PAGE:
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EDITORIAL: Study Results Show Need For More Data On HIV Prevention Economics

A recent study showing a “near-perfect way to halt sexual transmission of the AIDS virus has the potential to change the way international agencies and nations cope with the epidemic. But that can only happen if troubling issues of cost and practicality can be surmounted,” a New York Times editorial says.

Recent Releases In Global Health

Reflections On HIV/AIDS From NIAID Director: On Tuesday, May 31, at 2 p.m. ET, NIH will webcast live a presentation by Anthony Fauci, director of the National Institute of Allergy and Infectious Diseases (NIAID), titled “Thirty Years of HIV/AIDS: A Personal Journey.” June 5, 2011, marks 30 years since the first cases of…

Vatican Newspaper Article Addresses Condom Use Among Married Couples

Three days before the start of a Vatican conference focusing on “the centrality of care” in HIV/AIDS prevention and treatment, the Vatican’s official newspaper, L’Osservatore Romano, on Tuesday printed a piece by Spanish theologian Juan Jose Perez-Soba arguing that married couples with one HIV-positive partner “should abstain from sex, because intercourse performed with a condom is, ‘from the moral point of view, not a fully conjugal act,'” RNS/Beliefnet News reports (Rocca, 5/24).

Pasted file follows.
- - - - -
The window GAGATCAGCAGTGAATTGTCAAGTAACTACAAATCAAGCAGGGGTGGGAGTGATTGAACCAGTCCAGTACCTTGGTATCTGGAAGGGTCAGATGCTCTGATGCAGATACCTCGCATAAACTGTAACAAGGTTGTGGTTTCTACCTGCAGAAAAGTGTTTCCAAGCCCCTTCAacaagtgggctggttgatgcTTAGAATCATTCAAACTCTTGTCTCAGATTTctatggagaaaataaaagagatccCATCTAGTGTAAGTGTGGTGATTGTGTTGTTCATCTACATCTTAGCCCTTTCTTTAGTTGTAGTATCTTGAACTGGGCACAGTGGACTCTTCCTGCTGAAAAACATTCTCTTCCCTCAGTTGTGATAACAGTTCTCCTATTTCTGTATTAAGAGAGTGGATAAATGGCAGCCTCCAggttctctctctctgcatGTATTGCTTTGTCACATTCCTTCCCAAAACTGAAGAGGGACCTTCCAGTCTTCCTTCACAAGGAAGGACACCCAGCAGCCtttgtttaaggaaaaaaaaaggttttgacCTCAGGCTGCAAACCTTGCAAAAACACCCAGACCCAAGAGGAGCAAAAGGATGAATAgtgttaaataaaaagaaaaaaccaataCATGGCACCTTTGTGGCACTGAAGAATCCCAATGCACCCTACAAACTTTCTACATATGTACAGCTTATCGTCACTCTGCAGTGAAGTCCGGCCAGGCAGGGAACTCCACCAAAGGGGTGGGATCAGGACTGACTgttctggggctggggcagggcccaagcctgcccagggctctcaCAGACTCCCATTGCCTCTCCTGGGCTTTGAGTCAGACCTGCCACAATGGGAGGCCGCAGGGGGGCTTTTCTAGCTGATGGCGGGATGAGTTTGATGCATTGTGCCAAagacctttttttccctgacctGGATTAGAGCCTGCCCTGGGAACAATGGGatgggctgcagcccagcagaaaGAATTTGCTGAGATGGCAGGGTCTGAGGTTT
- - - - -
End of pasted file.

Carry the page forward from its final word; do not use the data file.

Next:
AFP Examines Expansion Of Indian Drug Companies In South Africa

Agence France-Presse examines how Indian drug companies have infiltrated the South African market over the last few years in an effort to have broader reach in Africa. India’s pharmaceutical industry is now the second largest in the world by volume, according to AFP.

Nature Special Issue Focuses On Vaccines

The May 26 issue of Nature explores vaccines, which the journal says “are responsible for some of the world’s greatest public health triumphs.” Though new vaccines for deadly diseases have been developed in the past 10 years, and more are in development, “funding is tight, and unfounded doubts about the safety of vaccines persist.” The issue features stories on polio, measles, HIV/AIDS, tuberculosis and malaria, as well as issues surrounding vaccine rejection and hysteria about risk (5/26).